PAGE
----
IPhone Still Rules SMBs, but Apple Needs to Keep an Eye on Samsung
Published on: 12th Dec 2013
Apple devices accounted for three quarters (76%) of all mobile device activations on Intermedia's desktop sync network since January 2013.
Intermedia's customers use its service to synchronize their mobile devices with their desktop computers.
With over 190,000 activations, Apple accounted for six out of every eight mobile devices activated by Intermedia's SMB customers, despite other studies showing Android's overall lead in market share.
Intermedia's annual report also finds that Samsung has pulled ahead of the competition in the past two years to establish itself as the No. 2 device manufacturer among Intermedia's SMB customers -- surpassing activations of all other Android manufacturers, as well as Windows and BlackBerry mobile devices.
"Small and medium-sized businesses are choosing Apple for mobile delivery of their cloud IT services at an incredible rate," said Michael Gold, president of Intermedia. "Many customers already leverage Intermedia services on smartphones and tablets as the primary front-end for running their business. Samsung and Apple will compete intensely for these business users by driving down prices, extending functionality, and addressing SMB needs like security. This means the ultimate winner will be businesses themselves."
- Activation spikes are not tied to holiday sales. BYOD trends suggest that holiday gift giving would have a large impact on mobile device activations. However, Intermedia's report found a far stronger correlation of activation spikes with vendor release cycles, such as Apple's spring and fall iPhone/iPad/iOS release cycle.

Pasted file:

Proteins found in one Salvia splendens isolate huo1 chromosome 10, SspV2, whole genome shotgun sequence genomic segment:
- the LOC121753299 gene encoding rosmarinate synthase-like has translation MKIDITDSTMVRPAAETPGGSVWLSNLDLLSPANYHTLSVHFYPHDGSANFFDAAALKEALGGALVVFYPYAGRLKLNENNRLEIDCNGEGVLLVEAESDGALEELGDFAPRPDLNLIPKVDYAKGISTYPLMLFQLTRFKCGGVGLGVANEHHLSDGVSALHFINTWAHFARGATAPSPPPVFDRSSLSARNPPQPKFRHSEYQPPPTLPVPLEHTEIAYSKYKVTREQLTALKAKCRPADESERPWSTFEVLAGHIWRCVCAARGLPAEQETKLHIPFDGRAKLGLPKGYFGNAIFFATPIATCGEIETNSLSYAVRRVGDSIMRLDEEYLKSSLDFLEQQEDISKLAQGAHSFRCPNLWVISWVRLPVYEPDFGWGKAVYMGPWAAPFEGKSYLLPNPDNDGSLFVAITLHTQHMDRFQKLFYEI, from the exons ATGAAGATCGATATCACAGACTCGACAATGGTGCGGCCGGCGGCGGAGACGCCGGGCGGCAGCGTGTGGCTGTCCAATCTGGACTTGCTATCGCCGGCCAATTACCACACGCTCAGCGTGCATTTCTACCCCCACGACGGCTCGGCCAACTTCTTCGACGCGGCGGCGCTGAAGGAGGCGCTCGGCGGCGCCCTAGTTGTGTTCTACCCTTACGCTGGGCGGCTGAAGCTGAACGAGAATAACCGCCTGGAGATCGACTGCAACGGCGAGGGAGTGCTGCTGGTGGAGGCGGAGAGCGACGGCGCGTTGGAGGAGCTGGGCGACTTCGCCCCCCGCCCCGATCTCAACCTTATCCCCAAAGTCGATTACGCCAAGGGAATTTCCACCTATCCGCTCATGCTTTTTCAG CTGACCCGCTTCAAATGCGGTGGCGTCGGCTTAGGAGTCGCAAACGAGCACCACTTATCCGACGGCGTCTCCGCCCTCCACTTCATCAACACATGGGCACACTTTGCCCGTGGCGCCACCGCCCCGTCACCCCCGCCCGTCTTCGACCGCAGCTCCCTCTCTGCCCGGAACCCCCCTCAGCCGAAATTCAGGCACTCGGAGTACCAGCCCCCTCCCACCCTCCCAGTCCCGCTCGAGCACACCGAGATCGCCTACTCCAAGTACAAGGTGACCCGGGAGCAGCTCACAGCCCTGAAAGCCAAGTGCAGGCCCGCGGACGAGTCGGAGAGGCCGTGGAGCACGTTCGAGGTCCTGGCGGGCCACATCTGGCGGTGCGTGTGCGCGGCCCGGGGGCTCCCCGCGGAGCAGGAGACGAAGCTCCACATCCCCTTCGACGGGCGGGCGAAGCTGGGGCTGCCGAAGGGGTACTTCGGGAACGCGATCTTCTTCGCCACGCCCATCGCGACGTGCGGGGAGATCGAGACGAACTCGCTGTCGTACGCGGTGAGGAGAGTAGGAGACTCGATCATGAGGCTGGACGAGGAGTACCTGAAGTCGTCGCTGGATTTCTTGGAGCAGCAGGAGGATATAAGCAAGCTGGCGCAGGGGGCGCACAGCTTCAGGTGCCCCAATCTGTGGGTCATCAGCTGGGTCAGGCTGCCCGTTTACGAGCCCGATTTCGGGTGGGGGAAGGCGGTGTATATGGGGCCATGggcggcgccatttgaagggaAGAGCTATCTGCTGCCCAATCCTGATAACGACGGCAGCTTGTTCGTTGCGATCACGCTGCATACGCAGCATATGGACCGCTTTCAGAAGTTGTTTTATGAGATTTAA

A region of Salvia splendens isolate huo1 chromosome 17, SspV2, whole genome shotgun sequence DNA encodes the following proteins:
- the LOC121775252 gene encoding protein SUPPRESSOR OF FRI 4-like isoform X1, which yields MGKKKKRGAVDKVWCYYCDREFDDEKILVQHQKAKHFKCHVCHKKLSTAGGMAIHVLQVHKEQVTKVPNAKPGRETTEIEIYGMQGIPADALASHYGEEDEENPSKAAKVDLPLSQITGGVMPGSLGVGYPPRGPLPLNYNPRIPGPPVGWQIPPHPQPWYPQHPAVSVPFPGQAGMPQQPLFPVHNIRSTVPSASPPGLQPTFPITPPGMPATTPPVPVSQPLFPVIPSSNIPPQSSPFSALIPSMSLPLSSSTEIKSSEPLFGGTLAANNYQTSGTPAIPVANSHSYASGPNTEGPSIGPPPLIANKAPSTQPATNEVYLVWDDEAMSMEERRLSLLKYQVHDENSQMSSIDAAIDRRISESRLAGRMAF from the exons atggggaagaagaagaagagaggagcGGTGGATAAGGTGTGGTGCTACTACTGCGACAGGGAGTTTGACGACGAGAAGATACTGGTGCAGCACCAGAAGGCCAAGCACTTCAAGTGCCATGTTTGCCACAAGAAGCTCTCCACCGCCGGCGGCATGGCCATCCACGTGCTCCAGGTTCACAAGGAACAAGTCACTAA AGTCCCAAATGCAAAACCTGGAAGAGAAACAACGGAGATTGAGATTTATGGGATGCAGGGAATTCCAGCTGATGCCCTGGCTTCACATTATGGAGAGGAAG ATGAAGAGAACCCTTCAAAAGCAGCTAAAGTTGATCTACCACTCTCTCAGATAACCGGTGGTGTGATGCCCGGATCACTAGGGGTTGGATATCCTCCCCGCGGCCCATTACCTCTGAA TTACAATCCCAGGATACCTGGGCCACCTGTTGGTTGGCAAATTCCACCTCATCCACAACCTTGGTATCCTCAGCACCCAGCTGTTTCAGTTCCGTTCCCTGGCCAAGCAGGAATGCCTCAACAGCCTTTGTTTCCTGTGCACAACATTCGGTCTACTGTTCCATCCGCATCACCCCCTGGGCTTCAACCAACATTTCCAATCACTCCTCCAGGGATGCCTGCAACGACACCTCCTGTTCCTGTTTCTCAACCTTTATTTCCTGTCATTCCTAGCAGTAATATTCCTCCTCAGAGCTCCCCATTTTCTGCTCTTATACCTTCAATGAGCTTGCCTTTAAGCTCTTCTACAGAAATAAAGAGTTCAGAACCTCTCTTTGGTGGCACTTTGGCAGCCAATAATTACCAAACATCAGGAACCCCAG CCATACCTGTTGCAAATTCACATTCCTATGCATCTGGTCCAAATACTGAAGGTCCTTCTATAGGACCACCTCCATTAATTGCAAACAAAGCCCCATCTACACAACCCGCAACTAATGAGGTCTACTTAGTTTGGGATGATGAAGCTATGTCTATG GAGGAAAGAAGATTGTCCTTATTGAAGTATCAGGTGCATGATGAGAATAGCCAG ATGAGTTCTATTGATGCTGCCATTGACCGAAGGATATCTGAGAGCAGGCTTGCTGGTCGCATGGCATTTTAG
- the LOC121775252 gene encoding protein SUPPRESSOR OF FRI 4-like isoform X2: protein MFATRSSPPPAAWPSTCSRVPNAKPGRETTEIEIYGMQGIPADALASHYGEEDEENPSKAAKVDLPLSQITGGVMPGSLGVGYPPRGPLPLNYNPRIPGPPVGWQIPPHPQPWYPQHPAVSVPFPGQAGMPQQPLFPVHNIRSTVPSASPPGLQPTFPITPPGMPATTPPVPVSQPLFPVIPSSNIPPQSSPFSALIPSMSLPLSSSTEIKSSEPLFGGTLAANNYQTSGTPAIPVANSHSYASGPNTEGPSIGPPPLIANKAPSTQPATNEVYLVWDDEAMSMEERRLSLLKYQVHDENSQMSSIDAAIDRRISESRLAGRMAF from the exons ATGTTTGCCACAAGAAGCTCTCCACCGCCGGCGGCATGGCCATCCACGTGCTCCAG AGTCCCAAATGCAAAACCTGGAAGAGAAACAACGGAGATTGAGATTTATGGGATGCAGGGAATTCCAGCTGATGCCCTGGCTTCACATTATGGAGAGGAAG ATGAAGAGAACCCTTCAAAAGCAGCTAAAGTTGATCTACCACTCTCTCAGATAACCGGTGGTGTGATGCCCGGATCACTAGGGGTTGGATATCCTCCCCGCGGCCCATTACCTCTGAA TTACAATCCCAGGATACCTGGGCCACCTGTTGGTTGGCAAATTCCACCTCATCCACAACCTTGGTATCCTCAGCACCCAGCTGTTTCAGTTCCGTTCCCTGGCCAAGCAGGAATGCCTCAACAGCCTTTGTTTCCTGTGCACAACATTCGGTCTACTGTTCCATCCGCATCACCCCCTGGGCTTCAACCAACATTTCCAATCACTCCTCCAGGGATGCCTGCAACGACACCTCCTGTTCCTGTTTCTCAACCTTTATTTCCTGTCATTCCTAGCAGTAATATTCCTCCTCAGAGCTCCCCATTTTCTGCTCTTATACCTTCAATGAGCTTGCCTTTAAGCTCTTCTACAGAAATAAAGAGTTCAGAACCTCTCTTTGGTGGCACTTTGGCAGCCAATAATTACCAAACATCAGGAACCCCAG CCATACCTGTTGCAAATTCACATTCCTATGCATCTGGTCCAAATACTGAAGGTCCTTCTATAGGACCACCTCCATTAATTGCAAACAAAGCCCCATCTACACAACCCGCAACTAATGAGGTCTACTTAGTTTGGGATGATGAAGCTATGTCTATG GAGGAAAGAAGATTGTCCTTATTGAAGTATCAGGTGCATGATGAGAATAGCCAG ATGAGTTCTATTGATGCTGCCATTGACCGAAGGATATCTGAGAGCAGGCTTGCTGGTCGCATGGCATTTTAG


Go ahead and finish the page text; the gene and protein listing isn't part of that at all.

- Businesses have ignored the lower-cost iPhone 5c. The iPhone 5s was activated at nearly five times the rate of the 5c in October 2013, the first full month since Apple debuted both phones.
- Even older iPhone models saw more activations than the 5c. In the same October period, iPhone 5, 4s and 4 models were all activated more than the iPhone 5c.
- Keep an eye on Microsoft, too. While Windows smartphone and tablet activations made up only 1 percent of activations in the first ten months of 2013, they grew by roughly 93 percent over that period. Microsoft's planned purchase of Nokia, along with their aggressive mobile agenda, could make them a viable threat to Samsung and even Apple in the medium term.
- The SMB mobile market is still expanding. Aggregate figures show that mobile device activations are rising across all manufacturers -- as opposed to vendors trading share-of-activations -- implying that smartphones and tablets have yet to reach full saturation in the SMB market.
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